Ten YoYo Wet Whistle
Reviewed by Chris Rhoads
December 10, 2011
Ten YoYo appeared out of nowhere several months back with a unique design that caught my eye… they called it the Decapod. When I contacted the owners of Ten YoYo, forum members Roo and Wabbit, I was told that the Decapod would be coming later. What really intrigued me was when they said they would contact me with information on their upcoming, patent pending, new release. Fast forward a month or two and the Wet Whistle is dropped on the scene. While the yo-yo is aimed squarely at the all-ages crowd, its inspiration came from a tool for the 21 and over set. The Wet Whistles ultra wide design was modeled after the jigger, a bar tool used to measure out spirits for mixed drinks. It just proves that when you run out of yo-yo ideas all you need to do is look to your environment. I have played several ultra wide yo-yos over the past year; all of them were unique but did not bowl me over. Will the Wet Whistle be the yo-yo that finally gets me to join the ultra wide craze that a lot of throwers seem to be joining at the moment?
• Diameter: 57 mm
• Width: 54.75 mm
• Gap: 4.6 mm
• Weight: 68 Grams
• Bearing: C-Sized KonKave Bearing
• Response: Poured White Silicone
Normally it takes quite a bit more than the packaging to catch my attention. I usually open the box or bag, snag the yo-yo, and then throw the packaging on the shelf so that I can ship it back after the review. Ten YoYo’s packaging grabbed my attention right from the start. The Wet Whistle came in a large, layered cardboard box with a blue and white slide off cover. I was expecting that with such a large box I would open it up to find each half separate… packaged H-Spin style. Instead a completely assembled yo-yo, a company sticker, a Twisted Stringz Type-B string, and a plastic looping yo-yo greeted me. You read correctly, Ten YoYo ships two yo-yos in every Wet Whistle box. Not much to say about the looper, it is an inexpensive plastic but still one heck of a pack in. Enough about the packaging, it made me take notice. Now lets get to the Wet Whistle.
The design of the Wet Whistle is a straightforward V-Shape profile with a small radius cut into the rims to aid in comfort. The catch zone drops into a slightly walled off gap area. The gap is not completely high walled, instead it is angled just enough to keep it away from the string. The face of the yo-yo shows off a cavernous cup. At the center of the cup is a small plateau with a spiked hub. There really isn’t an IGR in the cup area, which is quite common on ultra wide yoyos. The finish is a smooth subtle bead blast that is a hair rougher than One Drop’s soda blast. The wide feel of the Wet Whistle in the hand is just right for my larger hands but might feel a little bulky for throwers with smaller mitts.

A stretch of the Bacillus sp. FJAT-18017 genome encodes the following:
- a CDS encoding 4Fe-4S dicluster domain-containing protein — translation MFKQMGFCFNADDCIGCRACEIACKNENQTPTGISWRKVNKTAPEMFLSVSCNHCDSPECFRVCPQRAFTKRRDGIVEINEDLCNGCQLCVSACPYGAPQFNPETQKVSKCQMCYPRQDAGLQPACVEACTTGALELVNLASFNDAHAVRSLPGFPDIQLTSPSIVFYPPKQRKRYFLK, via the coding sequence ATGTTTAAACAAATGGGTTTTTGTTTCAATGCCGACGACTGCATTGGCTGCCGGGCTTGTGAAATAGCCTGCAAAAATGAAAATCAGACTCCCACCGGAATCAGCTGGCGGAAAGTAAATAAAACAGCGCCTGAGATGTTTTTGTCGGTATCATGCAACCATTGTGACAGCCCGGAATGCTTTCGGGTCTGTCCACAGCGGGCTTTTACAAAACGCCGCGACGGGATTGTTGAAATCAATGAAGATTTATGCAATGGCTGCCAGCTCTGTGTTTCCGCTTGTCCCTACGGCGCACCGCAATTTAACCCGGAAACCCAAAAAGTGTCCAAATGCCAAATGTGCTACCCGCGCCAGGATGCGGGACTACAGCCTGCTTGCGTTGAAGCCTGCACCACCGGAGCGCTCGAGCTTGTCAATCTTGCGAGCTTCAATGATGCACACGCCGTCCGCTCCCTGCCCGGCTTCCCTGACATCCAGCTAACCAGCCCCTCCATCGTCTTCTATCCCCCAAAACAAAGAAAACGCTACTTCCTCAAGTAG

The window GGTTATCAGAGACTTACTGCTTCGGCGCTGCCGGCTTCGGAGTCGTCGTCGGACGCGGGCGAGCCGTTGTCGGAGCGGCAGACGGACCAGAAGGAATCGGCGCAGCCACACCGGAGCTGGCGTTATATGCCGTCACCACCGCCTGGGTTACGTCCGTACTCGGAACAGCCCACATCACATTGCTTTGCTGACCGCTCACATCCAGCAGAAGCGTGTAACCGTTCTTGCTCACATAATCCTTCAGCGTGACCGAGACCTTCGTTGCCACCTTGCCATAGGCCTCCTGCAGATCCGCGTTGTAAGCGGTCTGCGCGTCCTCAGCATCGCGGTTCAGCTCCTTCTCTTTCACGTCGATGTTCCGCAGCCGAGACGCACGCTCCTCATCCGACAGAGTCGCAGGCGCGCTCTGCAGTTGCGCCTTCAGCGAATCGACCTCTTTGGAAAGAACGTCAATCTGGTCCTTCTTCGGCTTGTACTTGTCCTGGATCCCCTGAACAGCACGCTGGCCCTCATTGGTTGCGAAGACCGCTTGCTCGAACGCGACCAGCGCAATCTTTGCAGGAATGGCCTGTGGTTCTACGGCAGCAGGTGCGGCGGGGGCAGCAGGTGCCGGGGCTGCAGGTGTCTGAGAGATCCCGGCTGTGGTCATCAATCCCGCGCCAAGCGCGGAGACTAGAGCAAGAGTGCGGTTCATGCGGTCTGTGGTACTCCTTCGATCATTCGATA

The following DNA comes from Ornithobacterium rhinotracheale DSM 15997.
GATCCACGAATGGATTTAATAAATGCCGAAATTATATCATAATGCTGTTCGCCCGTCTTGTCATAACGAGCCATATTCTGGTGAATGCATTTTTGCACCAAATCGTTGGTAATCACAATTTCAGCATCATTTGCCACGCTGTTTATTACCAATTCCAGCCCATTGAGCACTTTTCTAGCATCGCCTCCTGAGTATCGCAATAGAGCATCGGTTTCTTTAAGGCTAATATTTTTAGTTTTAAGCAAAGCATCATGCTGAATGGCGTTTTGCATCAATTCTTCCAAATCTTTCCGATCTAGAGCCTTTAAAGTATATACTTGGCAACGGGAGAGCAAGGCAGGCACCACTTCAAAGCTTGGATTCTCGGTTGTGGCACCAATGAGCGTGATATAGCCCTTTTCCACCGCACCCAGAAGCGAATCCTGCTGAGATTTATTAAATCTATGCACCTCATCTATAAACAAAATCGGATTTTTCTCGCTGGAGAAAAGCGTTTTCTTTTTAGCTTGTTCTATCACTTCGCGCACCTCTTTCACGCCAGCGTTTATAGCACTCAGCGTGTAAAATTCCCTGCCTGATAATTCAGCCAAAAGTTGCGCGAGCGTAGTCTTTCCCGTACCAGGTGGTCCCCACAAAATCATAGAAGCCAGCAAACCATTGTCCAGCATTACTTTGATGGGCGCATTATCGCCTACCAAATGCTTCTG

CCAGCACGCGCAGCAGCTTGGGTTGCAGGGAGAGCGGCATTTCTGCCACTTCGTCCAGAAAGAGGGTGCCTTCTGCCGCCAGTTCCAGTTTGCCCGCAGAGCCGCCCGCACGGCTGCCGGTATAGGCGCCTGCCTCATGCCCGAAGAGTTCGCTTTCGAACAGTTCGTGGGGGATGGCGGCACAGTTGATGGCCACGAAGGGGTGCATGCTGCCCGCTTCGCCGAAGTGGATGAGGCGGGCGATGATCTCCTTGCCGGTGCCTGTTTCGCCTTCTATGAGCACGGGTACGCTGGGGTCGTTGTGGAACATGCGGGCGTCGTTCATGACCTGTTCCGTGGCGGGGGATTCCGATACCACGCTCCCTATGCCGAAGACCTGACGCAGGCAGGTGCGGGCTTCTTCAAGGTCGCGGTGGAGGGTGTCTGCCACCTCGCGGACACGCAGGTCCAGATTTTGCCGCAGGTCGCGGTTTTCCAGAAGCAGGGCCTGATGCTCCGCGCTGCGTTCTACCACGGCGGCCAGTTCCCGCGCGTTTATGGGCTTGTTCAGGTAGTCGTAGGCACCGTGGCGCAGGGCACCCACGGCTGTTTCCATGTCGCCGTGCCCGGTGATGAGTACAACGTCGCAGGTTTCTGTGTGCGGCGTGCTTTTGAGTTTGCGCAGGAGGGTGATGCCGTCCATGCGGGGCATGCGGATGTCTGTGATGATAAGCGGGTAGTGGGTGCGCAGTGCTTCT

Large yo-yos always seem to sneak past my comfort zone. These larger yo-yos need the extra heft just to feel “normal”. The Wet Whistle is no exception to this; it is a large yo-yo that weighs in at 68 grams. While that may sound a little hefty, keep in mind that it is also an ultra wide and over sized yo-yo as well. Given all of those factors it is surprising quick and agile on the string. The weight is pushed away from the center of the yo-yo making for a very stable amount of play. I found the Wet Whistle to have a little float to it as well.
Response and Bearing
The response of this yo-yo is poured white silicone. It is quite durable; after a couple weeks of play it is showing nothing but the slightest bit of wear around the edges. This white silicone gives incredibly tight binds while still remaining dead unresponsive.
The bearing is a deshielded, C-Size KonKave bearing. While I have never been a fan of the KonKave bearing due to it bunching the string up in the center of the yo-yo I did not find any adverse effects while playing it in the Wet Whistle. I did find a standard flat bearing gave me a little more control over string wraps and play.
Impressive, we should just start with that. Other ultra wide yo-yos that I have played have felt a little off to me, this one feels like a fleshed out yo-yo. I have always been a fan of the V-Shape employed on the Wet Whistle, with it straight shot from the rim to the gap. There are no steps or breaks to hinder the string’s travel towards the bearing. The Wet Whistle’s play is quick on the string and stable during tricks. The angled gap walls allowed the string loops to stay wide open during tricks like twirly bird and suicides. It also responded swiftly when a direction change was thrown at it. I loved that its wide stance did not hinder it during tight quarters tricks like Black Hops where you have to bounce between the strings of a Triple or Nothing. During grind play I found the finish to grind like a champ, being very close to the General-Yo finish in feel when it comes in contact with the hand. Thumb grinds are pretty much non existent on the Wet Whistle, but I was expecting this, I have not played an ultra wide that had an IGR on it yet. Over all I find this yo-yo to be a spot on, stable player that is outstanding on the string.
This is the ultra wide that has changed my views on this new trend. The feel on the string and the level of play that it gives is top notch. This is an absolutely amazing debut product from this young company. About the only thing I would change with the Wet Whistle is to switch out the KonKave bearing for a standard one. This is a completely subjective stance; others love the KK bearing. Other than that I am hard pressed to find a fault with this yo-yo. It is one of those rare review units that I am actually going to miss when I send it on. This is an amazing debut from Ten YoYo and I cannot wait to try more from this company.